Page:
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Partnership between SUNY-ESF and N.Y. Power Authority Yields Cool, Energy-efficient Project

ESF utilizing state-of-the-art chillers

SYRACUSE—The successful installation and operation of two state-of-the-art chillers and other cooling improvements at the State University of New York College of Environmental Science and Forestry (SUNY ESF) were heralded Wednesday, September 6, 2006 as the result of a continuing partnership with the New York Power Authority (NYPA) to further advance clean and efficient energy technologies on the campus.

"-Cooperating with the Power Authority has brought many benefits to the college, allowing us to test, demonstrate and use the latest advances in energy-efficiency, and these chillers are some of the coolest we've undertaken—both for the cool air and cool savings," said Cornelius Murphy, Jr., president, SUNY ESF. "At SUNY ESF, we are committed to energy-efficiency and related technologies to save energy, lower utility costs and provide a more comfortable environment for learning."

Among the new technologies benefiting SUNY ESF is the first high-temperature carbonate fuel cell to be installed at a New York college. The 250-kilowatt generator, placed into service earlier this year, stems from SUNY ESF's partnership with NYPA, along with the New York State Energy Research and Development Authority and others. Producing electricity through a chemical process, the fuel cell gives off virtually no emissions in meeting about 17 percent of the campus's electricity requirements.

SUNY ESF is also benefiting from energy-efficient lighting installed by NYPA during the mid-1990s under the statewide utility's Energy Service Program.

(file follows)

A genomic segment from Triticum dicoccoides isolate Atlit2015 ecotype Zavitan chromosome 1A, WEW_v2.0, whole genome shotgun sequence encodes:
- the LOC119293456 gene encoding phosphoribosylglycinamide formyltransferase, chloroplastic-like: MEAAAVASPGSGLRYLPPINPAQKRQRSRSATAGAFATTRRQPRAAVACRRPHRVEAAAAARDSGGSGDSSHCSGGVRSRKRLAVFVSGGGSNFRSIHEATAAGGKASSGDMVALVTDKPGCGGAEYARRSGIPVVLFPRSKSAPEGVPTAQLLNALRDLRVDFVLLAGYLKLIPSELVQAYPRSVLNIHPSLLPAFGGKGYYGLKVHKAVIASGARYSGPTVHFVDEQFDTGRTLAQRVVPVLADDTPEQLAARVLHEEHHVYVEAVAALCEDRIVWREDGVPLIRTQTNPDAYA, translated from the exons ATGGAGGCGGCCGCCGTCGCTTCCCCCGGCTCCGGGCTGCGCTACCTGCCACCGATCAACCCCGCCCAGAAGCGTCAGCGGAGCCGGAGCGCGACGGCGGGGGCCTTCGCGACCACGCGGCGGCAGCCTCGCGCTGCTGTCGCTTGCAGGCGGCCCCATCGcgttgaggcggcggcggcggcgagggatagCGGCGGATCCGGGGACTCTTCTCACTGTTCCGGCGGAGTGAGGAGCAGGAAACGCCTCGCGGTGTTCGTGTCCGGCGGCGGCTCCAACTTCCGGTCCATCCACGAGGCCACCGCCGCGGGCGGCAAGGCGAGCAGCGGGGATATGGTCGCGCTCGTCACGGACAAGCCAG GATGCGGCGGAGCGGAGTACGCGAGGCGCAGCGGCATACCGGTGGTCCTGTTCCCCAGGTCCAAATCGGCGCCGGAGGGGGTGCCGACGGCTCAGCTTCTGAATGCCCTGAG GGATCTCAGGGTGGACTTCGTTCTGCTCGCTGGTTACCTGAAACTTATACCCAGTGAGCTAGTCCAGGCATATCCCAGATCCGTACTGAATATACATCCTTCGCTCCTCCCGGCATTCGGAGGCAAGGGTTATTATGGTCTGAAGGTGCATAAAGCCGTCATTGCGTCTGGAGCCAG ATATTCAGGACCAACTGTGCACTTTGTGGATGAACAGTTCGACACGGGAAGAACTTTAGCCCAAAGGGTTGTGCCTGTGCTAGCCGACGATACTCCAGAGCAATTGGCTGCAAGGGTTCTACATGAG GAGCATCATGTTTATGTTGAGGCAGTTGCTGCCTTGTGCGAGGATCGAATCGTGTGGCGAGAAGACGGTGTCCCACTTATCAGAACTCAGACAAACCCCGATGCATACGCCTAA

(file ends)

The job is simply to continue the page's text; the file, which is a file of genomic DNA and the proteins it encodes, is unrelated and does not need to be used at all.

"Governor Pataki's Executive Order 111 directs New York State facilities to reduce their energy use by 35 percent by the end of the decade, compared to 1990 levels, and the Power Authority has shown its readiness to support this effort, with the new SUNY ESF chillers the latest example," said Timothy S. Carey, NYPA president and chief executive officer. "We've invested about $1 billion for projects throughout the Empire State, lowering electric bills for public facilities, enhancing air quality and reducing dependence on foreign oil."

NYPA provided all aspects of project management for the $1.2 million chiller project, including planning, procurement and supervision of contractors. The low-cost financing for the project, which will be paid back by SUNY ESF, in part, from its annual energy savings of close to $60,000. Additional savings will accrue from the lower operating and maintenance costs associated with the high-efficiency cooling equipment. Together with the other clean and efficient energy technologies, the annual savings to SUNY ESF amount to $170,000. The measures also reduce annual oil consumption by 2,500 barrels a year.

NYPA undertook the chiller installations during the summer and fall of 2005, for the 2006 summer season. The new chillers, like the obsolete units they replaced are housed in two, SUNY ESF classroom and lab buildings—Illick Hall and Walters Hall.

At Illick Hall, a 140,870 square-foot building, a new energy-efficient 250-ton centrifugal chiller replaced the 260-ton absorption chiller, installed in 1966 when the building was constructed. Also, new chill water pumps, condenser water pumps and new variable speed drives for the pump motors were installed.

In Walters Hall, an 85,560 square-foot building, a new energy-efficient 90-ton twin screw compressor chiller replaced the 90-ton absorption chiller installed in 1969 when that building was constructed. New chill water pumps and new variable speed drives for the pump motors were also installed.

In addition to the new chillers and pumps, the Power Authority upgraded the two buildings' energy management systems to optimize the efficiency of the chillers.

NYPA has completed nearly 1,500 clean energy and energy-efficiency projects at public facilities statewide. These projects have generated annual utility bill savings of more than $93 million and lowered peak electricity use by the equivalent of 156,000 homes. These initiatives have also reduced annual greenhouse gas emissions by more than 735,000 tons and dependence on foreign oil by more than 1.7 million barrels a year.

Release No. 7, September 6, 2006